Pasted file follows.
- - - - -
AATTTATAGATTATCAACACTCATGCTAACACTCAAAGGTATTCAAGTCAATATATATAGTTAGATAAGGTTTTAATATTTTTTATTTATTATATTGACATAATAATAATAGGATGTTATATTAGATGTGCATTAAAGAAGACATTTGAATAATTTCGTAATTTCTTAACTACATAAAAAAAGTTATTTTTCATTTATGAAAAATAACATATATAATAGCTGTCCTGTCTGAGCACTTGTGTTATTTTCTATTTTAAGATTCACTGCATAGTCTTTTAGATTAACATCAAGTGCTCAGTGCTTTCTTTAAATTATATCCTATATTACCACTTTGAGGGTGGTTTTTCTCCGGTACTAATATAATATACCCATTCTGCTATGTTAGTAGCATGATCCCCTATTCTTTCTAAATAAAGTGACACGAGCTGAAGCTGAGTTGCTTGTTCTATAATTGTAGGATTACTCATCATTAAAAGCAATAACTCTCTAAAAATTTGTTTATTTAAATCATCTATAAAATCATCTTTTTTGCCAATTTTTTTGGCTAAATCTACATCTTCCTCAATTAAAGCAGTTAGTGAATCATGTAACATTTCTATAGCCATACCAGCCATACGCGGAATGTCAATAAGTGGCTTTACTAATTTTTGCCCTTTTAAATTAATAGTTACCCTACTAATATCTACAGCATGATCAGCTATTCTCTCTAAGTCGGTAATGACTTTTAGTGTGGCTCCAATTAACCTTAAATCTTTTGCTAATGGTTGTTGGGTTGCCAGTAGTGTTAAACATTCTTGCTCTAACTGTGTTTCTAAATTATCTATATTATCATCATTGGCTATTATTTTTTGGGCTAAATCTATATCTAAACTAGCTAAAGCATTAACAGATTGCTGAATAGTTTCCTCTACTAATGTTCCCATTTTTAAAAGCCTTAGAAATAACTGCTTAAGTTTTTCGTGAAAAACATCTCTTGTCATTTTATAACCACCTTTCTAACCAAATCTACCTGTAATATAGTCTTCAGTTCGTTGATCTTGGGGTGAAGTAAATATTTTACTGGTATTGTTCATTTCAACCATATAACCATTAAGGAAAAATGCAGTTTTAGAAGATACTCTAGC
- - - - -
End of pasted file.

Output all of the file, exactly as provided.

AATTTATAGATTATCAACACTCATGCTAACACTCAAAGGTATTCAAGTCAATATATATAGTTAGATAAGGTTTTAATATTTTTTATTTATTATATTGACATAATAATAATAGGATGTTATATTAGATGTGCATTAAAGAAGACATTTGAATAATTTCGTAATTTCTTAACTACATAAAAAAAGTTATTTTTCATTTATGAAAAATAACATATATAATAGCTGTCCTGTCTGAGCACTTGTGTTATTTTCTATTTTAAGATTCACTGCATAGTCTTTTAGATTAACATCAAGTGCTCAGTGCTTTCTTTAAATTATATCCTATATTACCACTTTGAGGGTGGTTTTTCTCCGGTACTAATATAATATACCCATTCTGCTATGTTAGTAGCATGATCCCCTATTCTTTCTAAATAAAGTGACACGAGCTGAAGCTGAGTTGCTTGTTCTATAATTGTAGGATTACTCATCATTAAAAGCAATAACTCTCTAAAAATTTGTTTATTTAAATCATCTATAAAATCATCTTTTTTGCCAATTTTTTTGGCTAAATCTACATCTTCCTCAATTAAAGCAGTTAGTGAATCATGTAACATTTCTATAGCCATACCAGCCATACGCGGAATGTCAATAAGTGGCTTTACTAATTTTTGCCCTTTTAAATTAATAGTTACCCTACTAATATCTACAGCATGATCAGCTATTCTCTCTAAGTCGGTAATGACTTTTAGTGTGGCTCCAATTAACCTTAAATCTTTTGCTAATGGTTGTTGGGTTGCCAGTAGTGTTAAACATTCTTGCTCTAACTGTGTTTCTAAATTATCTATATTATCATCATTGGCTATTATTTTTTGGGCTAAATCTATATCTAAACTAGCTAAAGCATTAACAGATTGCTGAATAGTTTCCTCTACTAATGTTCCCATTTTTAAAAGCCTTAGAAATAACTGCTTAAGTTTTTCGTGAAAAACATCTCTTGTCATTTTATAACCACCTTTCTAACCAAATCTACCTGTAATATAGTCTTCAGTTCGTTGATCTTGGGGTGAAGTAAATATTTTACTGGTATTGTTCATTTCAACCATATAACCATTAAGGAAAAATGCAGTTTTAGAAGATACTCTAGC